The issue of whether the media should have access to Dover Air Force Base to view and photograph the ceremonies held when American war dead are returned to American soil has surfaced again.

    A recent report that President Barack Obama had signed an executive order allowing hundreds of thousands of refugees from the Gaza Strip into the United States upset a lot of people.

    I received notice of this executive order through two sources, one a mass email that managed to worm its way past my computer’s spam filters and another from a distant cousin who tends to send me such things.

    Cousin Walter also has sent me emails where he condemned such things at the design of the bicentennial Lincoln penny and the threat by the French government several years ago to disinter American soldiers buried on its soil and send them home.

    Of course, all of the above is nonsense: the latter had its roots in a 2003 story about vandals who defaced a British cemetery in France but was morphed into something entirely different back when the French refused to support the war against Iraq. Remember “freedom fries”?

    People across the nation are supposedly incensed the words “In God We Trust” are not included in the new designs on the back of the penny. That’s true, but the words are — and have been for years — on the front or obverse side, right above Lincoln’s head. That’s where they’ll remain, according to the U.S. Mint.

    The business about Barack Obama allowing a cult of suicide bombers into the U.S. also is based on a story that has been twisted into something entirely unrelated to the actual event. A look at the presidential determination, available at www.the, shows Obama authorized the release of $20.3 million under a 1962 act to provide emergency assistance “related to humanitarian needs of Palestinian refugees and conflict victims in Gaza.”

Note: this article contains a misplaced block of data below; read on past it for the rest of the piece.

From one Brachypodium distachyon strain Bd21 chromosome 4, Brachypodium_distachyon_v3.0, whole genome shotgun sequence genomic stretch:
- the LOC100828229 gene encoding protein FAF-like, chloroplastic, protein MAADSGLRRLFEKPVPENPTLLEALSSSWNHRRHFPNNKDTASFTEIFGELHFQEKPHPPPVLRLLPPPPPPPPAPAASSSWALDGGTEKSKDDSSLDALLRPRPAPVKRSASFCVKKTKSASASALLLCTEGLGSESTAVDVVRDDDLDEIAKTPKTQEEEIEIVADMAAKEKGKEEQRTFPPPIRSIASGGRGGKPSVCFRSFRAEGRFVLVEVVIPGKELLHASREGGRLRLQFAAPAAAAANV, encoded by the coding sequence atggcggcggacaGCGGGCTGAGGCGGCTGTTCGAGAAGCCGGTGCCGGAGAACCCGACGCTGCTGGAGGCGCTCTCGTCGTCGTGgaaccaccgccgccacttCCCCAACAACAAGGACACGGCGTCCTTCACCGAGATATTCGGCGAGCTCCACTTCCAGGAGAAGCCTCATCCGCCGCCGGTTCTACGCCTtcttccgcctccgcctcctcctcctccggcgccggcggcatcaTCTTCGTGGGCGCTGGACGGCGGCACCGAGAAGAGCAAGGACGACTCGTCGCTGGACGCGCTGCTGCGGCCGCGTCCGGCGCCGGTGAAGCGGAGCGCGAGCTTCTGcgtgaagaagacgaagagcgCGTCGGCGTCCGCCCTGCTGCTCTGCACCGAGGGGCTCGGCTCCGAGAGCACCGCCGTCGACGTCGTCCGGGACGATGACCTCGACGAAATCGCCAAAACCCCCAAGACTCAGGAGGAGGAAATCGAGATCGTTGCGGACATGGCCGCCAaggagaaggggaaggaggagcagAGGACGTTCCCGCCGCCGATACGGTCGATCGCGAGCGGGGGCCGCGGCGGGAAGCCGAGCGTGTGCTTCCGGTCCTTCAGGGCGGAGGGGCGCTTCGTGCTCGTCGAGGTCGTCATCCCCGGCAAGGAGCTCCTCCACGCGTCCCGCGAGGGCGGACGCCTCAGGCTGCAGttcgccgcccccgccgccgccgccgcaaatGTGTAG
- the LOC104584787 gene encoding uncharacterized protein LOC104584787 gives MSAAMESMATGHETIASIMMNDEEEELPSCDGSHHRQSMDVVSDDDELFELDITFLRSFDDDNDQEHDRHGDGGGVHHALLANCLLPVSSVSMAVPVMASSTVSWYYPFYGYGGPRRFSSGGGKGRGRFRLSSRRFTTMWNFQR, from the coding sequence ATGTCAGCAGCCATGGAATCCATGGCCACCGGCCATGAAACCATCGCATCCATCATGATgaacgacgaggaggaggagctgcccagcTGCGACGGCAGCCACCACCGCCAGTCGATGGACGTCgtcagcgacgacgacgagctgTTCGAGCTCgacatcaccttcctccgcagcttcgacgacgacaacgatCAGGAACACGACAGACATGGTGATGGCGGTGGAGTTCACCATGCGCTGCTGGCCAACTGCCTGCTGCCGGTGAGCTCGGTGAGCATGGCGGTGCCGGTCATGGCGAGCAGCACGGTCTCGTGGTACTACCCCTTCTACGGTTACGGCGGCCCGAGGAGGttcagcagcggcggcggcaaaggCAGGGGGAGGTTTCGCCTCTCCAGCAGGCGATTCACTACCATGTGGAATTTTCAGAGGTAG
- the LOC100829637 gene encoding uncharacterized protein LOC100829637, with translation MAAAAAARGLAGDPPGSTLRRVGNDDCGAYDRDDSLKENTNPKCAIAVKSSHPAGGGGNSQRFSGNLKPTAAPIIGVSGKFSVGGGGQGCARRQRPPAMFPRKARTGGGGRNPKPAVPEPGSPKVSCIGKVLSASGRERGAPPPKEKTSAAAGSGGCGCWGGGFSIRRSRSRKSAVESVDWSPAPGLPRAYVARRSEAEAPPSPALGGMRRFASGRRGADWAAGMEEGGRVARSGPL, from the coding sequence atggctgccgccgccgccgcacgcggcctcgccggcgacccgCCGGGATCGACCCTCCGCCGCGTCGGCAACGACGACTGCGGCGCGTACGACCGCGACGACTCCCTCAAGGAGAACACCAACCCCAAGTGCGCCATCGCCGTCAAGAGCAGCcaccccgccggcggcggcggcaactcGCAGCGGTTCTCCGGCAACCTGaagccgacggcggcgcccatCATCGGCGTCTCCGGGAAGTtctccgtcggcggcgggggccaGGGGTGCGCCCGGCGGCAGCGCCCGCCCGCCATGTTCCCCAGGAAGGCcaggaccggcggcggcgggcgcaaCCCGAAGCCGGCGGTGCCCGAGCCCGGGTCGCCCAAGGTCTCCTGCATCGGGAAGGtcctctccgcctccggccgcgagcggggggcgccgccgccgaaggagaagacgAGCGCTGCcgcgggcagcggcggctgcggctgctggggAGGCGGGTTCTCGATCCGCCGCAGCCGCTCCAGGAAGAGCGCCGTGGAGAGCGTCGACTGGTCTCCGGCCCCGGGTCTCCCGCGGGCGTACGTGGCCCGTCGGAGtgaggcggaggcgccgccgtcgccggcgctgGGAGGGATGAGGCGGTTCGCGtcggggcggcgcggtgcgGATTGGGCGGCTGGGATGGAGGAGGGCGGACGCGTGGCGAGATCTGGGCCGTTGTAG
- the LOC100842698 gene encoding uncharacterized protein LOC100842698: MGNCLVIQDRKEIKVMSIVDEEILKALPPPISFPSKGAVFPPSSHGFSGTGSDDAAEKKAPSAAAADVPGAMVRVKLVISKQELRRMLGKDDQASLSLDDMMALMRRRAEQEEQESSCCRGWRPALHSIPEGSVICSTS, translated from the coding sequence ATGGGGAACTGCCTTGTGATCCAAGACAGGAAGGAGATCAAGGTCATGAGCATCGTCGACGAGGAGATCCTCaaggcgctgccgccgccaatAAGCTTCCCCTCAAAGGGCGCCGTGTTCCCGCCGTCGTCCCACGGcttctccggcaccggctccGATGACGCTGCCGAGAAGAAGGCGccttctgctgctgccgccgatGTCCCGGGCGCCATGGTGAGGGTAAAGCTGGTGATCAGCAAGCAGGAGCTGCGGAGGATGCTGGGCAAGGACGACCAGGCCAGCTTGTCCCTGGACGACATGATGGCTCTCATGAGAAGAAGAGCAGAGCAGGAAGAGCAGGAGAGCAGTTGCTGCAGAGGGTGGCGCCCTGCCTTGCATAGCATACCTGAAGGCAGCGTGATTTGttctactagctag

President George W. Bush used the same authority during his presidency to help other people affected by war. There’s nothing that authorizes immigration of these refugees to the United States.

    But some people would have others think that is the case. Most probably are like cousin Walter, who worry about the security of this nation and pass them on, with all good intentions.

    However, it’s patently obvious some of these stories are simply made up, and used as a tool to frighten a populace the instigators know will simply take their falsehoods at face value.

    It’s an ugly situation, and it’s used by those on the right and on the left to spread distrust through outright manipulation of public opinion. And it is easy to fight if people don’t take any stories at face value and bother to do a little research.

    I think cousin Walter has learned a bit from the past. At least this time, when he sent me the email about Obama’s presidential determination, he asked, “Do you think this is true?”


    The issue of whether the media should have access to Dover Air Force Base to view and photograph the ceremonies held when American war dead are returned to American soil has surfaced again. It comes on the heels of President Obama’s statement he’ll look into reconsidering the ban on such coverage that has been in effect since the early 1990s.

    As both a military retiree and a journalist, I think I can see both sides of the problem. As detailed in this column last year, the only obvious solution to this question, where there are legitimate concerns both for and against the idea, is to allow the families of our honored dead to make that very important and very difficult decision.

    If the Obama administration decides to make a change in the current policy, that seems to be the best way.


    And kudos to Dover Post publisher emeritus Jim Flood Sr. for his recent selection to the Maryland-Delaware-DC Press Association’s Hall of Fame.

    Mr. Flood already had a distinguished background in journalism and government when he and some local investors founded the Post in 1975. He and his family worked hard and in some years barely scraped by to make the Post a respected voice of the people in central Delaware.

    Although we don’t see him on a daily basis any more, his presence still is felt in our offices and throughout the county, both through his involvement in local affairs and his weekly column, “From a Window Overlooking the St. Jones.”

    Mr. Flood’s naming to the Hall of Fame is a fitting tribute to a man who has poured heart and soul into the journalism business.

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